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Rebel angels
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Trade Reviews

  Booklist Review

Gr. 9-12. Once again, Gemma Doyle slips into the realm beyond her Victorian world, this time to find the fabled Temple and rebind the magic loosed in A Great and Terrible Beauty0 (2003). To accomplish her task, she journeys to London, where she sifts through terrifying visions and clues from a young madwoman, weeds out friend from foe, and defends herself and her friends from those, including the clever, evil Circe, who want the magic for themselves. Bray reprises previous events as the story moves along, but readers familiar with the first book will feel most at home here. They will find the same rich social commentary, romance, and adventure, even more sumptuously created. Gemma's relationship with her friends Anne and Felicity is one of the strengths of the book: the girls fight, support one another, and change as the story progresses--in both the real and magical worlds. Bray occasionally relies on magic to cover up bumps in the plot, but readers will sink into her compelling, well-paced story anyway, and relish the combination of historical novel and imaginative fantasy world building. Teens will long for another sequel. --Stephanie Zvirin Copyright 2005 Booklist

  Kirkus Review

What beastly luck. When Victorian schoolgirl Gemma Doyle smashed the magical realms' runes two months ago (A Great and Terrible Beauty, 2003), she thought she was destroying evil. Instead, she unbound the magic and made it available to any malevolent force. In London for the Christmas holidays, Gemma must bind the power before disaster falls--but bind for whom? The all-female Order, which allowed corruption to enter the realms in the first place? The male secret society of the Rakshana, which wants Gemma dead? Betrayal is in the air, and the backstabbing distrust of London, where any girl or woman might be the evil Circe in disguise, is a far cry from the budding homoeroticism of Gemma's earlier adventure. To make matters worse, Gemma's father has become an opium eater, her erstwhile lover Kartik might be planning her death and her only clues to Circe's identity come from a Bedlamite. While the characters and setting lack the lush richness and depth that made the first volume appealing, Gemma's shivery adventures, lacking easy answers, make for an exciting mystical quest. (Fantasy. YA) Copyright ©Kirkus Reviews, used with permission.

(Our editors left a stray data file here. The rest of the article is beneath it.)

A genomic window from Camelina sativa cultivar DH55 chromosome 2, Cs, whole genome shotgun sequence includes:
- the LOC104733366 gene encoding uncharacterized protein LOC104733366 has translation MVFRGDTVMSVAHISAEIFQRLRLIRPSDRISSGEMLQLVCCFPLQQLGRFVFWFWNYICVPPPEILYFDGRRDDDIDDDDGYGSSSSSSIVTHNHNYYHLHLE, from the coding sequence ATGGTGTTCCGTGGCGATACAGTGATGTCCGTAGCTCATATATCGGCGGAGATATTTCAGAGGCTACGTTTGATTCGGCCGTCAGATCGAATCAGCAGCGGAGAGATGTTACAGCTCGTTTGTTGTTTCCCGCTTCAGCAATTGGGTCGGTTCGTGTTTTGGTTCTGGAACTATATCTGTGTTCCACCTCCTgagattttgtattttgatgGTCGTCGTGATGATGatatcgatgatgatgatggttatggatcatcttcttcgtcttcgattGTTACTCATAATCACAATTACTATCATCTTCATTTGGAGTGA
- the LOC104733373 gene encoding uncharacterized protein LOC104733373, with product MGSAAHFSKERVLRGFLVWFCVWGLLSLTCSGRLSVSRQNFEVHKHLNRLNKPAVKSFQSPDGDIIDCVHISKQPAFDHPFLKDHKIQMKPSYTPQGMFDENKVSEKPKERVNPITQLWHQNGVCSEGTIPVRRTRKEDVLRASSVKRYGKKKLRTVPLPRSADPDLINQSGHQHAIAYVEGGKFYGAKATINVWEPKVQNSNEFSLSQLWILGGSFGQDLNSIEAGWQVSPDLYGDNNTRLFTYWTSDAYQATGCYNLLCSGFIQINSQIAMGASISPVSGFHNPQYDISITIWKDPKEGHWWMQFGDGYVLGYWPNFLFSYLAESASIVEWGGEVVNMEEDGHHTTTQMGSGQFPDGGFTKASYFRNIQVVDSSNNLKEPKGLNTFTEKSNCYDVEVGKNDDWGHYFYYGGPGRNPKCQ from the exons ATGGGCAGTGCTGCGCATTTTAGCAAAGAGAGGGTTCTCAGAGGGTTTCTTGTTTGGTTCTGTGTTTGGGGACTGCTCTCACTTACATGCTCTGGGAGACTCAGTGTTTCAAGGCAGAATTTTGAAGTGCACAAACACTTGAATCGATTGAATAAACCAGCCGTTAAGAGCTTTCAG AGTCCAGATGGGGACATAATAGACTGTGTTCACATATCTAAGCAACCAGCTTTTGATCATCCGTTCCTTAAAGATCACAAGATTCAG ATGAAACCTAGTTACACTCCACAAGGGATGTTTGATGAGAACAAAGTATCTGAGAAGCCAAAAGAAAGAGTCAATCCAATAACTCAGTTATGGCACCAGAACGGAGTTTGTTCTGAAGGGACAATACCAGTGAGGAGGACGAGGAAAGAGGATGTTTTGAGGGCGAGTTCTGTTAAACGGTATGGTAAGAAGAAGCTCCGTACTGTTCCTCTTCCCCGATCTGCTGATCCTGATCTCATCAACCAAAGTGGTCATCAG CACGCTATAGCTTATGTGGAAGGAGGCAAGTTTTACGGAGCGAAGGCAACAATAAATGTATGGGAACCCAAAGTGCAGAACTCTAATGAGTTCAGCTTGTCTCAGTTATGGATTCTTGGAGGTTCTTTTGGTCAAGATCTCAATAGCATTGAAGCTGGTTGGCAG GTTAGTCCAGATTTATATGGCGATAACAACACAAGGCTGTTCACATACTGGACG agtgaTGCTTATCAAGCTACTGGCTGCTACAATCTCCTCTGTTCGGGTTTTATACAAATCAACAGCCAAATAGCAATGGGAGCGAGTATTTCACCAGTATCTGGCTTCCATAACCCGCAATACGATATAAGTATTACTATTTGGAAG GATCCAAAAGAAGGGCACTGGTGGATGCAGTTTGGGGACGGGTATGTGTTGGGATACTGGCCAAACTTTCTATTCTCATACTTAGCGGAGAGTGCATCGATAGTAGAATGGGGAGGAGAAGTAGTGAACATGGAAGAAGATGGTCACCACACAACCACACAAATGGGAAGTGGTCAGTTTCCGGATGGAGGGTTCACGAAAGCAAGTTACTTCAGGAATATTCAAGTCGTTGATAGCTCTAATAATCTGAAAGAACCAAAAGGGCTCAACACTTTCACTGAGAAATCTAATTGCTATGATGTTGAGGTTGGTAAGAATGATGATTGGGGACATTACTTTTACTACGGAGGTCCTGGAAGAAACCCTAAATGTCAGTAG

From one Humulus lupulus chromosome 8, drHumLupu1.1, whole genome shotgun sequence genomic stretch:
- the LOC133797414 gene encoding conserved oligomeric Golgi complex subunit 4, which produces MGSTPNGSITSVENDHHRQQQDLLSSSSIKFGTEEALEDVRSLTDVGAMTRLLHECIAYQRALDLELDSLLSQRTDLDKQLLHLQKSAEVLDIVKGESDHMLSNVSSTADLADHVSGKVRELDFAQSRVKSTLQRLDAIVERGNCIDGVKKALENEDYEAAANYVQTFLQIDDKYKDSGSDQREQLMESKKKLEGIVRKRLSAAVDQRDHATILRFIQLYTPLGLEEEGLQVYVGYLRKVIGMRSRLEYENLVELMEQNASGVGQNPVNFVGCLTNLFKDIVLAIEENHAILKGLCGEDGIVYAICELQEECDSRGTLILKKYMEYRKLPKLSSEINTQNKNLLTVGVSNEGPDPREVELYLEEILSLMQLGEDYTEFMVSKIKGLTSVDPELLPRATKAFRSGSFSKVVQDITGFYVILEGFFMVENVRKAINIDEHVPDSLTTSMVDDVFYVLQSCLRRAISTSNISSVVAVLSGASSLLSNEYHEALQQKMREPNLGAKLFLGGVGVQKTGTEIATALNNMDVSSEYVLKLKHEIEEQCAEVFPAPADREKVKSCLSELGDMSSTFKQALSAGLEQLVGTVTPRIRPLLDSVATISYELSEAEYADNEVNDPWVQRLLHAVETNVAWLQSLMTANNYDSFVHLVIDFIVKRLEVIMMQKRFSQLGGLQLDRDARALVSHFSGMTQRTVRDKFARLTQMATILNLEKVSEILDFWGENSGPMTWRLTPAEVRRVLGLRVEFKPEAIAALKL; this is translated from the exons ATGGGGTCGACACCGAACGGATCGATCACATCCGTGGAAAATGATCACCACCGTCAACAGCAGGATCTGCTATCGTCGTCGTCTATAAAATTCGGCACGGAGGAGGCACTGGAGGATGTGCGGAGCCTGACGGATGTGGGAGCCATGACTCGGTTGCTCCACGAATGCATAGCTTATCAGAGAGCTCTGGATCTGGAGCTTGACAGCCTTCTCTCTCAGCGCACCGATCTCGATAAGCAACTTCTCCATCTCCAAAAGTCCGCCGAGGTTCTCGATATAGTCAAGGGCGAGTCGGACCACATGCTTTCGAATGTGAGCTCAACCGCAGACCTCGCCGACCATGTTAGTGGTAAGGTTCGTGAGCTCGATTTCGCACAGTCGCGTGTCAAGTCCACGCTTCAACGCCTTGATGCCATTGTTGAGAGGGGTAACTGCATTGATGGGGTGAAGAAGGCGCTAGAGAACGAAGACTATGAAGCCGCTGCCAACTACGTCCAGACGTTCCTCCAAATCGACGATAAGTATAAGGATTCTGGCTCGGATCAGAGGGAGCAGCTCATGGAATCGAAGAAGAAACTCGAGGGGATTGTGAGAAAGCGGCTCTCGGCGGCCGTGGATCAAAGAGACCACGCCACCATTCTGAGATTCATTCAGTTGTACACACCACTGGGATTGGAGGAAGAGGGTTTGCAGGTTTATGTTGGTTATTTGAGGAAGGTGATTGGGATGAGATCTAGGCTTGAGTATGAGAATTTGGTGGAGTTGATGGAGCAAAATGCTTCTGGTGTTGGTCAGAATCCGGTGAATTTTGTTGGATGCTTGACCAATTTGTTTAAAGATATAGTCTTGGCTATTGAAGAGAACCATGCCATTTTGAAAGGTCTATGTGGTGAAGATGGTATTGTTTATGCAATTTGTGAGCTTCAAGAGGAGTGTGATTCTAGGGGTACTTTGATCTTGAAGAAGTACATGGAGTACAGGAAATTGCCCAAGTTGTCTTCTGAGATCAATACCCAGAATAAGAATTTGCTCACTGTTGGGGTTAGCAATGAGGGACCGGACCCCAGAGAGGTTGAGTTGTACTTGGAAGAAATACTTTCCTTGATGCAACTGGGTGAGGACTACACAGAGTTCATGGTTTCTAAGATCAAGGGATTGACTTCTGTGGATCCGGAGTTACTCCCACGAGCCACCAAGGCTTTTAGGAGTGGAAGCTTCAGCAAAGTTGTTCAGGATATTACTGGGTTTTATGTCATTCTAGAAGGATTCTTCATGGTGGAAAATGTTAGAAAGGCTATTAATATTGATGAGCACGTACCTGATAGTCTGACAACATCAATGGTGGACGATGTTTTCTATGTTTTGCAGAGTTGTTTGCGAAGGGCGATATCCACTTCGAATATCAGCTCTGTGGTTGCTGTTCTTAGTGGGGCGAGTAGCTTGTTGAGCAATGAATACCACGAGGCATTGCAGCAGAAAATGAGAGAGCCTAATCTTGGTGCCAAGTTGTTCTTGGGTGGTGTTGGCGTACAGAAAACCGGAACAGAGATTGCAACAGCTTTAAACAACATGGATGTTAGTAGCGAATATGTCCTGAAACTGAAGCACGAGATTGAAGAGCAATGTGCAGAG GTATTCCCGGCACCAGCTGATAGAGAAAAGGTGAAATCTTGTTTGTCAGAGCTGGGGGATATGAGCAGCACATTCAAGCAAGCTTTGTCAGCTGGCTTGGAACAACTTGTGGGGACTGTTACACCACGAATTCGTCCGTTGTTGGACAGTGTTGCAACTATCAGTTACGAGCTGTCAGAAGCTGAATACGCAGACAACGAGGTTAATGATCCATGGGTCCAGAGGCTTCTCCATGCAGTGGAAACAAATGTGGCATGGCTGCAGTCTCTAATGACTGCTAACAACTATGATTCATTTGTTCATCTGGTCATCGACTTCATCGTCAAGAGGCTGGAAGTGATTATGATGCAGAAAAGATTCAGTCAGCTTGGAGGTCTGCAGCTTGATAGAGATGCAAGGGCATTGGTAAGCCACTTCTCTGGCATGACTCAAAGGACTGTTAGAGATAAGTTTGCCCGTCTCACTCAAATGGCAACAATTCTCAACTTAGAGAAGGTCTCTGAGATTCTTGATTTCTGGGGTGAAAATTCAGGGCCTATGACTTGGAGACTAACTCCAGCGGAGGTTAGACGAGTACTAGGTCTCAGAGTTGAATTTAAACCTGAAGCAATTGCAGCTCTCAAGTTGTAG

Ah, Christmas! Gemma Doyle is looking forward to a holiday from Spence Academy, spending time with her friends in the city, attending ritzy balls, and on a somber note, tending to her ailing father. As she prepares to ring in the New Year, 1896, a handsome young man, Lord Denby, has set his sights on Gemma, or so it seems. Yet amidst the distractions of London, Gemma's visions intensify--visions of three girls dressed in white, to whom something horrific has happened, something only the realms can explain. . . .<br> The lure is strong, and before long, Gemma, Felicity, and Ann are turning flowers into butterflies in the enchanted world of the realms that Gemma alone can bring them to. To the girls' great joy, their beloved Pippa is there as well, eager to complete their circle of friendship.<br> But all is not well in the realms--or out. The mysterious Kartik has reappeared, telling Gemma she must find the Temple and bind the magic, else great disaster will befall her. Gemma's willing to do his intrusive bidding, despite the dangers it brings, for it means she will meet up with her mother's greatest friend--and now her foe, Circe. Until Circe is destroyed, Gemma cannot live out her destiny. But finding Circe proves a most perilous task.
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